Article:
The district court in Custis determined that it could not entertain those challenges to the prior convictions because the sentencing provisions of the ACCA provided no statutory right to challenge such prior convictions, and the Constitution would provide such a right only when there was a complete denial of counsel in the prior proceeding. The Court of Appeals for the Fourth Circuit affirmed, and the Supreme Court granted certiorari in order to resolve a split of opinion in the circuits. Id. at 1735. The decision by the Court of Appeals for the Fourth Circuit was affirmed by a 6/3 majority.
The Supreme Court in Custis first looked to the language of the sentencing provisions of the statute to see whether that language expressly authorized such collateral attacks. On that point the Court concluded, "the statute focuses on the fact of the conviction and nothing suggests that the prior final conviction may be subject to collateral attack for potential constitutional errors before it may be counted." Id. at 1736 (emphasis in original) . Next, the Court considered and rejected the argument that any such implied right existed under the statute. Exploring the statutory scheme of the Gun Control Act of 1968, of which the ACCA is a part, the Court observed that " the provision that a court may not count a conviction 'which has been . . . set aside' creates a clear negative implication that courts may count a conviction that has not been set aside." Id. (emphasis in original) . The Court turned also to other related statutes which did confer such a right. By way of example, the Court cited 21 U.S.C. § 851(c), part of the Comprehensive Drug Abuse Prevention and Control Act, which sets forth specific procedures allowing such challenges, and stated:
The language of § 851(c) shows that when Congress intended to authorize collateral attacks on prior convictions at the time of sentencing, it knew how to do so. Congress' omission of similar language in § 924(e) indicates that it did not intend to give defendants the right to challenge the validity of prior convictions under this statute.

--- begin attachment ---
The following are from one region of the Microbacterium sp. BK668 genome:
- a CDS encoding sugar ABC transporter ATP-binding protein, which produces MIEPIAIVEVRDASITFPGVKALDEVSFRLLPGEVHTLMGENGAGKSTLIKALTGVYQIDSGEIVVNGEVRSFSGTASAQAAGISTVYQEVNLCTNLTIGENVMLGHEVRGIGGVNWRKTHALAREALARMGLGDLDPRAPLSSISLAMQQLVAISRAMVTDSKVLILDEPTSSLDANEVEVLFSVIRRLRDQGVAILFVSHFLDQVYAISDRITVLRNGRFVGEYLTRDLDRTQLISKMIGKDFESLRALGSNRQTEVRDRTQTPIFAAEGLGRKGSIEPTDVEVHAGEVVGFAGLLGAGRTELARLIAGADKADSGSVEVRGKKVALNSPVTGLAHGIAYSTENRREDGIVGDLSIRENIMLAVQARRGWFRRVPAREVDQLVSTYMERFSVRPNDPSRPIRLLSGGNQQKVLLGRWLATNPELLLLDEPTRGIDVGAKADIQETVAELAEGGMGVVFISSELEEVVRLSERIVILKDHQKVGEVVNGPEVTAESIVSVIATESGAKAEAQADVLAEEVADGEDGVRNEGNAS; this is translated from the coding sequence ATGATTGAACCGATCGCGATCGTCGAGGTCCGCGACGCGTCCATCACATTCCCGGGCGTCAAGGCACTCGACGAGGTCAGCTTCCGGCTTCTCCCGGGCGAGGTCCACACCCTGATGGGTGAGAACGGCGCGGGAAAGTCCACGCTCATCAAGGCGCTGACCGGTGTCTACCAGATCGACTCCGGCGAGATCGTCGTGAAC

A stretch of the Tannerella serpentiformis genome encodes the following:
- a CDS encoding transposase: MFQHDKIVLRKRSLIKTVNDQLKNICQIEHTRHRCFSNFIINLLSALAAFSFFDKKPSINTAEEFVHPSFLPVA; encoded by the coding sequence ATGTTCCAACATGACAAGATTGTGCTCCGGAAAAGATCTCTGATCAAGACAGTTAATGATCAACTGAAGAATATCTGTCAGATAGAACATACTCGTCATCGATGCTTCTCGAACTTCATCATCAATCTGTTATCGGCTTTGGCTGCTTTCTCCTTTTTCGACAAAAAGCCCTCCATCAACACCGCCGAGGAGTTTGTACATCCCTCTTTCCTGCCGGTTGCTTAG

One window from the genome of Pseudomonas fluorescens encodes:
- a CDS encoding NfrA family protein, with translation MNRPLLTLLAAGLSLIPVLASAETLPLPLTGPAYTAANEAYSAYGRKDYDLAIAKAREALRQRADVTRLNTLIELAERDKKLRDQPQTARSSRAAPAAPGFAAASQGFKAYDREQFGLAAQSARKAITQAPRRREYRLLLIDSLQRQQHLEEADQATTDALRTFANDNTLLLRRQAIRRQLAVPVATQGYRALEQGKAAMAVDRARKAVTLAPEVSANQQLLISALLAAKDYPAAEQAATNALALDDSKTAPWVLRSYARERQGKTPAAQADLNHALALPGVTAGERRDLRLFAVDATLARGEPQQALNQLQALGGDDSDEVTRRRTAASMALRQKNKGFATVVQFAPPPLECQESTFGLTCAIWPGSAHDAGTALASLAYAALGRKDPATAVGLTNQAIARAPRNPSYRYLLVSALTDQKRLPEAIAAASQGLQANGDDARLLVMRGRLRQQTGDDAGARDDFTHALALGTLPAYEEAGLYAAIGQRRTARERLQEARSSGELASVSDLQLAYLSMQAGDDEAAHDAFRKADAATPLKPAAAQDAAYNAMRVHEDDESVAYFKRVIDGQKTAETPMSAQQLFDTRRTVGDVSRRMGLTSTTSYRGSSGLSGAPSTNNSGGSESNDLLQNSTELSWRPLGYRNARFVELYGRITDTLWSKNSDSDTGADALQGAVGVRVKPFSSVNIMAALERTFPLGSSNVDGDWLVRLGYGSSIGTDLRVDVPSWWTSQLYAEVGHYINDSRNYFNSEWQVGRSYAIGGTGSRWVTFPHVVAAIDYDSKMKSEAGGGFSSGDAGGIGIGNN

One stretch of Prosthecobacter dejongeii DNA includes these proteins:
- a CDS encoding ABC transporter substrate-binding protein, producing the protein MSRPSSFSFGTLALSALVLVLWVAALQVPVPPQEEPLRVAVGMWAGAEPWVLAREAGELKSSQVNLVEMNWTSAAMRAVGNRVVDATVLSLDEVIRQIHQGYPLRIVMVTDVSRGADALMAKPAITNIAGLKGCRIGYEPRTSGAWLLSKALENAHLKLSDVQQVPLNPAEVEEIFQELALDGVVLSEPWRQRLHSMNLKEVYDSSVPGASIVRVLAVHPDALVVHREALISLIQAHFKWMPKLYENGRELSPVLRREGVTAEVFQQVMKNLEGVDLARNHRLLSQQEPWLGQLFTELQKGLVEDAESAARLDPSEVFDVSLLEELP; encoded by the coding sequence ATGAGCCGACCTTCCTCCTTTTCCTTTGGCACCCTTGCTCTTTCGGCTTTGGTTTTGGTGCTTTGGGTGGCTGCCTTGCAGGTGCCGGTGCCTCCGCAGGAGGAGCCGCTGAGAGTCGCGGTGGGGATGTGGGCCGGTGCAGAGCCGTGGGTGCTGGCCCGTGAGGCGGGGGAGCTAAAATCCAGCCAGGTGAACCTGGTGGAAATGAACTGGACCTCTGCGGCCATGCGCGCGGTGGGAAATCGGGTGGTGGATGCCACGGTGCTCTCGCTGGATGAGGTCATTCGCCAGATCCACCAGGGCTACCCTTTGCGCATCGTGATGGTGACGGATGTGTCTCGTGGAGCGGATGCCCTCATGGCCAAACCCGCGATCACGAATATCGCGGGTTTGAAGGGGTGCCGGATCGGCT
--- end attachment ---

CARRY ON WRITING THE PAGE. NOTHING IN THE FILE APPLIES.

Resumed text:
Id. Thus, the Court concluded that the lack of any indication of such intent in the statute in question, and the contrast between that statute and statutes which did "expressly provide avenues for collateral attacks," as well as its decision in Lewis v. United States, 445 U.S. 55, 63 L. Ed. 2d 198, 100 S. Ct. 915 (1980), similarly interpreting a predecessor statute to the ACCA, all "point strongly to the conclusion that Congress did not intend to permit collateral attacks on prior convictions under § 924(e)." Id. at 1737.
Addressing the constitutional entitlement issue in Custis, the Supreme Court rejected petitioner's argument that a court is constitutionally required at sentencing to allow collateral challenges to alleged defects in prior convictions, where such challenges are based alleged defects other than lack of counsel. Initially, the Court reviewed its decisions in Burgett v. Texas, 389 U.S. 109, 19 L. Ed. 2d 319, 88 S. Ct. 258 (1967), and United States v. Tucker, 404 U.S. 443, 30 L. Ed. 2d 592, 92 S. Ct. 589 (1972), wherein the Court had recognized that when the right of an indigent defendant to have appointed counsel, as required by Gideon v. Wainwright, 372 U.S. 335, 9 L. Ed. 2d 799, 83 S. Ct. 792 (1963) (state courts) and Johnson v. Zerbst, 304 U.S. 458, 82 L. Ed. 1461, 58 S. Ct. 1019 (1938) (federal courts), has been violated, the use of any resulting conviction for purposes of sentence enhancement is impermissible. The Court then announced its ruling as follows: